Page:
Major new programme launched to combat cassava whitefly

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Major new programme launched to combat cassava whitefly

In 2015, a USD 15.75 million programme was launched to combat the spread of African cassava whitefly (Bemisia tabaci) in Africa – a key carrier (vector) of the viruses that cause cassava mosaic disease (CMD) and cassava brown streak disease (CBSD).

Because cassava whitefly numbers have increased sharply since the 1990s, the spread of these diseases has also increased greatly. As a result, both diseases are now devastating East African cassava crops, which has led to recurrent famines and annual economic losses of more than USD 1.25 billion in nine East and Central African countries.

“White fly carried viruses are devastating East African cassava crops”

The new Cassava Whitefly Project is focused on understanding why cassava whitefly populations have increased so steeply in East and Central Africa (in order to begin creating sustainable future control solutions). The initiative is being led by Professor John Colvin, who is based at the National Research Institute at Greenwich University in the UK, and Dr Peter Sseruwagi of the Mikocheni Agricultural Research Institute (MARI), in Tanzania. Its programme of work includes experts not only from those organisation but from 14 other partner organisation in 10 countries.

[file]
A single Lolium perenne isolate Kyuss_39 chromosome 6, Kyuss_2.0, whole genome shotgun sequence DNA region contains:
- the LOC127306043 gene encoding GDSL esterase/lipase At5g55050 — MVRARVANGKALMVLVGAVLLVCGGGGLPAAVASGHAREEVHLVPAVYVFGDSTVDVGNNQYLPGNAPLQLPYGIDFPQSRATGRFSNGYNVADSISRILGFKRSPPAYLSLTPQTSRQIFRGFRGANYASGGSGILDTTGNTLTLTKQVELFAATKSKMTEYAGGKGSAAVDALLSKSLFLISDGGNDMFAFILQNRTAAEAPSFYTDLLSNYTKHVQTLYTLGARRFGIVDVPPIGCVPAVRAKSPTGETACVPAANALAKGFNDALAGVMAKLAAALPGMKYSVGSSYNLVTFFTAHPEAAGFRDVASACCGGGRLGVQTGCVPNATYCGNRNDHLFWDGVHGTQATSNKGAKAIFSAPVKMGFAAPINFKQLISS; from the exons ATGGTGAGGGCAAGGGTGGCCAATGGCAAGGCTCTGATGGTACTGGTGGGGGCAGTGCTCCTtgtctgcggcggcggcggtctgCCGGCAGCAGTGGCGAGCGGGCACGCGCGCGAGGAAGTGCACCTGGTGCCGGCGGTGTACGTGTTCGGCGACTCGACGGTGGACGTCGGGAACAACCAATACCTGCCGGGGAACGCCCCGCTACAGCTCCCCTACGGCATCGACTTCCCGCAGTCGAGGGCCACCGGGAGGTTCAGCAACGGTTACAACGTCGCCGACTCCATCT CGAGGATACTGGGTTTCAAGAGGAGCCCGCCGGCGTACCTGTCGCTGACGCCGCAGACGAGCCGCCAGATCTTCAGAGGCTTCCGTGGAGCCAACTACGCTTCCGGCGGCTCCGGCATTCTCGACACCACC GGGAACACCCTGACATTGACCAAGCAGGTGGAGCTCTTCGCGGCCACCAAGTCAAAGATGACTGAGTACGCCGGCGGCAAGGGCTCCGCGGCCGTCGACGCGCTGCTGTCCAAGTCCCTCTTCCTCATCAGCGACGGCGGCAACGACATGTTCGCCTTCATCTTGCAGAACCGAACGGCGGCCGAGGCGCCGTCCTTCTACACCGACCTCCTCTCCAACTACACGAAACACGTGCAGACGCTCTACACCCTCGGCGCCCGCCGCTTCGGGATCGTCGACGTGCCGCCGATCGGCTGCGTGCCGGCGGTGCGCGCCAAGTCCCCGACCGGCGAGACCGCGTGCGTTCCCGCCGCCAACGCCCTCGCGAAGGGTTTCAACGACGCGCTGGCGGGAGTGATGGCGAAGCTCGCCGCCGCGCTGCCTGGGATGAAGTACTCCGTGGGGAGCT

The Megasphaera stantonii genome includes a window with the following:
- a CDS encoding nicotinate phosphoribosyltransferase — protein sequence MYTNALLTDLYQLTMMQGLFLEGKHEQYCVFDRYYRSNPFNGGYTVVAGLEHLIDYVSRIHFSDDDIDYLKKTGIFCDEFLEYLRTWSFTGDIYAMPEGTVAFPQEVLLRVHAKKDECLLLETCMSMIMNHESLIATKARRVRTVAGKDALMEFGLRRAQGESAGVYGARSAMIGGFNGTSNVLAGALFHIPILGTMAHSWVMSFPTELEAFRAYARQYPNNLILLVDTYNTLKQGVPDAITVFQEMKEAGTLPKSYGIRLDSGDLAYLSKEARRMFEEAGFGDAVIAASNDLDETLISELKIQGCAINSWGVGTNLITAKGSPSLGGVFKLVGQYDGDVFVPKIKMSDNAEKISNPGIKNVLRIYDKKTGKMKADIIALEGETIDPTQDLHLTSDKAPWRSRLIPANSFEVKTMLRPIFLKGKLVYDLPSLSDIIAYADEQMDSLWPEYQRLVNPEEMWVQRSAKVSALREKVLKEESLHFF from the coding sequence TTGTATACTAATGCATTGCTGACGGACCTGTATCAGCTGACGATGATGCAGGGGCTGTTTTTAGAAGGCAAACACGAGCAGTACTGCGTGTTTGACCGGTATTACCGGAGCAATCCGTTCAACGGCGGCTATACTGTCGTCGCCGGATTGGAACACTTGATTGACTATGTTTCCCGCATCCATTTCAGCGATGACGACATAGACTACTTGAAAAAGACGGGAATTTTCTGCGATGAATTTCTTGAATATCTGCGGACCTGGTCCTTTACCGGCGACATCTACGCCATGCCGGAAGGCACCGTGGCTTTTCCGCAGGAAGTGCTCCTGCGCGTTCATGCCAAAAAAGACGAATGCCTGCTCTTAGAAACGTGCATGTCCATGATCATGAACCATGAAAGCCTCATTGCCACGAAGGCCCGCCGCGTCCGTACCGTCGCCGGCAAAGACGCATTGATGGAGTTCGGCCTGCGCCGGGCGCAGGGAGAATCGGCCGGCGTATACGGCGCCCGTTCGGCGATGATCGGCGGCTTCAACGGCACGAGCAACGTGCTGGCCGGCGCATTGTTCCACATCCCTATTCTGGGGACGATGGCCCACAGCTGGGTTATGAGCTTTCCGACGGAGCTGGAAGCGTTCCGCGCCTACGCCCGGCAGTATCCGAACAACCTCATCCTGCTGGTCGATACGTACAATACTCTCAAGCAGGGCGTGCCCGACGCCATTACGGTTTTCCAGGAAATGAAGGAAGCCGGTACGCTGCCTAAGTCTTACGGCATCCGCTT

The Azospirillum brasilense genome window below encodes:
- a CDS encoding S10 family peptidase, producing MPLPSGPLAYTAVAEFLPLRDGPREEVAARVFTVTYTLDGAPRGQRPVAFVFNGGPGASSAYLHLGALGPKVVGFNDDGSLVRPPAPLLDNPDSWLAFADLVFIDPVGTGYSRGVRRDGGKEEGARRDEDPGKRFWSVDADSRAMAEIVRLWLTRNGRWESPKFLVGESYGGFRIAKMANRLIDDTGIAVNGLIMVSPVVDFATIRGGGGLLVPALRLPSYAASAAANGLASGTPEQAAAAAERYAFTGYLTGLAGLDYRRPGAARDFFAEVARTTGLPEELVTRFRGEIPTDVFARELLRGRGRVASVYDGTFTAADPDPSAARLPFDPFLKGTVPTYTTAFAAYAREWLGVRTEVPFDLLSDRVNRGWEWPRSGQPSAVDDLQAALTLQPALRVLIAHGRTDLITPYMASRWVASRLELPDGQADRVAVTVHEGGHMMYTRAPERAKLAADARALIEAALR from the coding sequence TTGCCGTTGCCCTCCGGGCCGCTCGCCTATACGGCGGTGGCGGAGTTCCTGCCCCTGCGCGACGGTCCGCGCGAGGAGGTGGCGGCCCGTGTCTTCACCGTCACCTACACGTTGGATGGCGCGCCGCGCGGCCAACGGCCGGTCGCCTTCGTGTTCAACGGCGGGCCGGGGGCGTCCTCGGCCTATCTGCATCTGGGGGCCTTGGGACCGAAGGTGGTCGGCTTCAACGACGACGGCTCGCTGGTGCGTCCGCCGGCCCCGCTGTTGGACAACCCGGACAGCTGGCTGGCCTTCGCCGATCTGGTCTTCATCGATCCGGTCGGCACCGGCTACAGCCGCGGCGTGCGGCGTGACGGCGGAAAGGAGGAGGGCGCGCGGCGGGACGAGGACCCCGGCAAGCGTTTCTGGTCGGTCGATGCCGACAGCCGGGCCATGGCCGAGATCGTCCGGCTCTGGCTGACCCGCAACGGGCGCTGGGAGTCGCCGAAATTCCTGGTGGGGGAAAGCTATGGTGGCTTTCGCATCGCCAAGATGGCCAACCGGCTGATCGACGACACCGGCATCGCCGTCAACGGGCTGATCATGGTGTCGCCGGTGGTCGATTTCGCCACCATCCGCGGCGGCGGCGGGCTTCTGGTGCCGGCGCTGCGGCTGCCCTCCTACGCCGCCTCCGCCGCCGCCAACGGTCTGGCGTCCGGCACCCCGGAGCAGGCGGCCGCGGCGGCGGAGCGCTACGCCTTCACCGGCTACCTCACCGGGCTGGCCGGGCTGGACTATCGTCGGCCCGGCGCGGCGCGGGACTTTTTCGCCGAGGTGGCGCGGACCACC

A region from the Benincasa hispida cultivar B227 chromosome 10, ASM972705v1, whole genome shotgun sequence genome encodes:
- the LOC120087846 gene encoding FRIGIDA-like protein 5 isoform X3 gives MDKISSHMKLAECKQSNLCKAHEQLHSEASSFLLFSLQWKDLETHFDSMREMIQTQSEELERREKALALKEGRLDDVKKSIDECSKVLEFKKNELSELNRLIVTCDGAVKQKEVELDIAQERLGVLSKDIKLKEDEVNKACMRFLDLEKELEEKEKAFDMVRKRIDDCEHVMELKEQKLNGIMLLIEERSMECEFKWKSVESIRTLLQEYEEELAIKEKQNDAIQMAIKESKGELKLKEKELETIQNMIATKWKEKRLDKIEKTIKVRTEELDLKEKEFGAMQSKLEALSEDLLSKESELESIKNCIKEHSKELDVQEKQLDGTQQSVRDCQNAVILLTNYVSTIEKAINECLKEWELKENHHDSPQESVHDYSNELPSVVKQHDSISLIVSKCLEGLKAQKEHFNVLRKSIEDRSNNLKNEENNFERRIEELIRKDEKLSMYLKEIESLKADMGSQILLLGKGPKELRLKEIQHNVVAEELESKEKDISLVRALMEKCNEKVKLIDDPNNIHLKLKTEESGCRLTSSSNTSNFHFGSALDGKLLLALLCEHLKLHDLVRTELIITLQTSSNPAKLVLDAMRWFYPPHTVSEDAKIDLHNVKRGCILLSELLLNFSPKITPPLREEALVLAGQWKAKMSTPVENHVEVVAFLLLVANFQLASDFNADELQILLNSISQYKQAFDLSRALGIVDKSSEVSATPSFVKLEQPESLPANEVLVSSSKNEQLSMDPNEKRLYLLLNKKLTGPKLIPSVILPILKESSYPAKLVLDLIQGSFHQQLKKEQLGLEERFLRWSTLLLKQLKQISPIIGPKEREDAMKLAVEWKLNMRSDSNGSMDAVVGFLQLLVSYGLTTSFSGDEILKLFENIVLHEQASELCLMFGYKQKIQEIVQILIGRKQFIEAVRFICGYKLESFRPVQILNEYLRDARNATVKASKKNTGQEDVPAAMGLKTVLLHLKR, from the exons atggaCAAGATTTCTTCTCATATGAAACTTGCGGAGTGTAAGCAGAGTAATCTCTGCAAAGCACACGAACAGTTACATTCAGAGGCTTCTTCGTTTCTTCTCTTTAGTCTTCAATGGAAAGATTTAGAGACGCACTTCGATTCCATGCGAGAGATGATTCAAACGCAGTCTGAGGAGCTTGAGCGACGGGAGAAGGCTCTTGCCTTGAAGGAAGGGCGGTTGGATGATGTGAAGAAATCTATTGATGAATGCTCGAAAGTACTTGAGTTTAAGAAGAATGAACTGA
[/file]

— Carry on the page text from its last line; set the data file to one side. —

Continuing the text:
The Cassava Whitefly Project is one of those benefitting from the knowledge management and communications resources being provided by AgShare.Today.

To find out more about the Cassava Whitefly Project, go to